Another victory for garment workers, student labor activism

Just last week, The New York Times announced a major win for the sweat-free movement. On university campuses here in the U.S. and at a Knights Apparel factory in the Dominican Republic, the long-awaited decision to reopen the factory was the best possible news.

And there’s even more to celebrate this week. On Monday, mounting pressure from student groups and universities guaranteed that 1,800 workers in Honduras will be able to make ends meet while they look for employment. These workers lost their jobs when two Nike subcontractors closed their factories. Adding insult to injury, the subcontractors refused to pay the severance they legally owed to their workers.

Now, thanks in large part to the continued efforts of United Students Against Sweatshops, Nike has agreed to pay $1.54 million to the laid-off workers. Not only that, The New York Times reported this week that the workers will also receive vocational training and financial health care coverage.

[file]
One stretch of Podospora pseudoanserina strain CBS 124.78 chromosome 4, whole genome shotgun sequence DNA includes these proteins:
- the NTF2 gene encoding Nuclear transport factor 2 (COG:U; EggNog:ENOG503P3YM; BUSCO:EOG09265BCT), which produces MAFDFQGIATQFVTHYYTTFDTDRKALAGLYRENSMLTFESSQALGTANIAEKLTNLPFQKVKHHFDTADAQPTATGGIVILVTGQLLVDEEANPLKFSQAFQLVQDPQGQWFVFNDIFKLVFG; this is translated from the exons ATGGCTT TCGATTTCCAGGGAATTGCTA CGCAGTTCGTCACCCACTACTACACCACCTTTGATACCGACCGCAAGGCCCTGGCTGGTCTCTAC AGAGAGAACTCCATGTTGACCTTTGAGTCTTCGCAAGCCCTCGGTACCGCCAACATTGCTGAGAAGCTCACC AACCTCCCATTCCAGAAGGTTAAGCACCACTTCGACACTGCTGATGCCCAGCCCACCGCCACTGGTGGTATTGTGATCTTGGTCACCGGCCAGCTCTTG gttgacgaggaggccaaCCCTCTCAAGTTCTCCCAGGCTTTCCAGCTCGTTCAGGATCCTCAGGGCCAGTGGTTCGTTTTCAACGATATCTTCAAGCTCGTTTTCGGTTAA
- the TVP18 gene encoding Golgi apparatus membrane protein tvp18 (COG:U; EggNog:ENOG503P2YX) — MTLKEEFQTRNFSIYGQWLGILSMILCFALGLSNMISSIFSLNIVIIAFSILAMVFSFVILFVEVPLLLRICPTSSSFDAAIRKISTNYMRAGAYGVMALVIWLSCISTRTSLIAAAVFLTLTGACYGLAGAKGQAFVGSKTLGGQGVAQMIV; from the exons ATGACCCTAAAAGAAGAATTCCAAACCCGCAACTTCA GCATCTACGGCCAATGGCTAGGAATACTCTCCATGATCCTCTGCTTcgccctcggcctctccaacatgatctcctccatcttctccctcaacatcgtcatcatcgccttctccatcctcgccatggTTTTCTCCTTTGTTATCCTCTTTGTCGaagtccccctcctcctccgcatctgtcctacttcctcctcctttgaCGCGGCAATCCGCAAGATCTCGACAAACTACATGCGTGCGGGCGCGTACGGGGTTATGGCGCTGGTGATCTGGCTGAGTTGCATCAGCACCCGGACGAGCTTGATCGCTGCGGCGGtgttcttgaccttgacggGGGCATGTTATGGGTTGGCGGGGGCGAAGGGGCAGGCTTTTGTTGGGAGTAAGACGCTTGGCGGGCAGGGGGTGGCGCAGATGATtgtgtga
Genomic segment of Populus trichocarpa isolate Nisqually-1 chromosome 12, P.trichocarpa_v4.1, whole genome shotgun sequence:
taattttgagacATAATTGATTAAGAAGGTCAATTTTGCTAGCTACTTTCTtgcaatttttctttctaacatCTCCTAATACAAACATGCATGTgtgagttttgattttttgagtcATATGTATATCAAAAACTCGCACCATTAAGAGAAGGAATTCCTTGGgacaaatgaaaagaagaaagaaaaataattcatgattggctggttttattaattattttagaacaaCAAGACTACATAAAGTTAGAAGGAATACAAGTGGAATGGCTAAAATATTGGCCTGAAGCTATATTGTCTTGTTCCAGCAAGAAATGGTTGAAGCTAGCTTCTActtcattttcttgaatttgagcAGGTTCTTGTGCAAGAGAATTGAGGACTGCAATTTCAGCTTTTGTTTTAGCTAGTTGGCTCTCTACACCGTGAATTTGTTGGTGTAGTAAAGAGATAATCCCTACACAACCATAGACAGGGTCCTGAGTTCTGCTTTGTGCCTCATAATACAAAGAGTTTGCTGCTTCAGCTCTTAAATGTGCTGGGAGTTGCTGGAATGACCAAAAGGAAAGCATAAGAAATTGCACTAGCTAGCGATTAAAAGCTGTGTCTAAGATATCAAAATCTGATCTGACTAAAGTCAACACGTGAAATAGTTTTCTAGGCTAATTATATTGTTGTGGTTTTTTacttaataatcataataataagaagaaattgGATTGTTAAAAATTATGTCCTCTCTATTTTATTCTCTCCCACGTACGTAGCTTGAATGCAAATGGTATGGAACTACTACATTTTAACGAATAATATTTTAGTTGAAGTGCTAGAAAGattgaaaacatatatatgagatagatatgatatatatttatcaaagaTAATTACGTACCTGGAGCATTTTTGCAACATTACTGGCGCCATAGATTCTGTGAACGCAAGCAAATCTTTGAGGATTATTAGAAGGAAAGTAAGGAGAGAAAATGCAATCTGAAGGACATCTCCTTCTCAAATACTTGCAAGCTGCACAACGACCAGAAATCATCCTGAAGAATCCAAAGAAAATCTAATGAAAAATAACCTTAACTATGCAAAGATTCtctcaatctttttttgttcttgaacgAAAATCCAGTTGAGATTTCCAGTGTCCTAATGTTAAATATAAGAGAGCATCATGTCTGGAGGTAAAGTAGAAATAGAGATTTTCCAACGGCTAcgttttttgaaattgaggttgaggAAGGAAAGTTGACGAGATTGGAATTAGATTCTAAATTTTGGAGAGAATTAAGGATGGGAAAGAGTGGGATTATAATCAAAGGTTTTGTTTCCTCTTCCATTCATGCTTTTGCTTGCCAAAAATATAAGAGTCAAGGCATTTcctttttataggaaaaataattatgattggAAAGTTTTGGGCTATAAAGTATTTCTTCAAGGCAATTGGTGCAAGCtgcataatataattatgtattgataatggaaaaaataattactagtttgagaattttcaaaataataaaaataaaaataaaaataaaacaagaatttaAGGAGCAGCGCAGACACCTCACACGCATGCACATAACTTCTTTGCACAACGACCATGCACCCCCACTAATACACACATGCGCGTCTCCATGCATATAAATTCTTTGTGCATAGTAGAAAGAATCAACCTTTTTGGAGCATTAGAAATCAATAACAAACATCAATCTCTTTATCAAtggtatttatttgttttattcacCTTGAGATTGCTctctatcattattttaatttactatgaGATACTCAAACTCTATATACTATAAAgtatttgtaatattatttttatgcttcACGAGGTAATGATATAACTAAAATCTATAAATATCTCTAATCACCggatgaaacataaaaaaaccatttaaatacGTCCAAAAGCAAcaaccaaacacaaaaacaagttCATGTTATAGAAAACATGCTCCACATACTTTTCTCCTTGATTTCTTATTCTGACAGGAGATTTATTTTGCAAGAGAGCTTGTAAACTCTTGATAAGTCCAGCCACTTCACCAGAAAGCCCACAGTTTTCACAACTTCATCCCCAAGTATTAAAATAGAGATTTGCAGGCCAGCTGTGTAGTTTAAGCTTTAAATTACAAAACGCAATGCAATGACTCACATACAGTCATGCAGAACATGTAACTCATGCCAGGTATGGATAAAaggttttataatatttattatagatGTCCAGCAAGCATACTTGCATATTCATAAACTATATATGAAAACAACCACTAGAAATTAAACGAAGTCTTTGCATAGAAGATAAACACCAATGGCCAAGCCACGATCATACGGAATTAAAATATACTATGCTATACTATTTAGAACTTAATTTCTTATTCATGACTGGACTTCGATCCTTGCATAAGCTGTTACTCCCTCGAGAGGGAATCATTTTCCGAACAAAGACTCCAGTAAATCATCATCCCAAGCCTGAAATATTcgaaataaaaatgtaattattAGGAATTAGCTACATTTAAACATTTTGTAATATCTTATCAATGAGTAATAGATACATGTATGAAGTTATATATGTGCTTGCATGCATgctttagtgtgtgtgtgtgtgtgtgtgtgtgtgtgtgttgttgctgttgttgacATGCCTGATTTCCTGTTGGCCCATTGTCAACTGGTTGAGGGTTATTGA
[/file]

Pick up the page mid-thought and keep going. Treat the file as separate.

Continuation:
The implications of Nike’s decision go beyond these two factories. In fact, TIME Magazine noted today that it could also mark the beginning of a shift in practices industry wide—a shift towards multi-national corporations taking responsibility for the way subcontractors treat their employees.

As our economy becomes increasingly globalized, that kind of responsibility is hard to come by. But this month, it’s workers and student allies: 2; corporate malfeasance: 0.

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This entry was posted on Tuesday, July 27th, 2010 at 6:10 pm and is filed under General. You can follow any responses to this entry through the RSS 2.0 feed. You can leave a response, or trackback from your own site.

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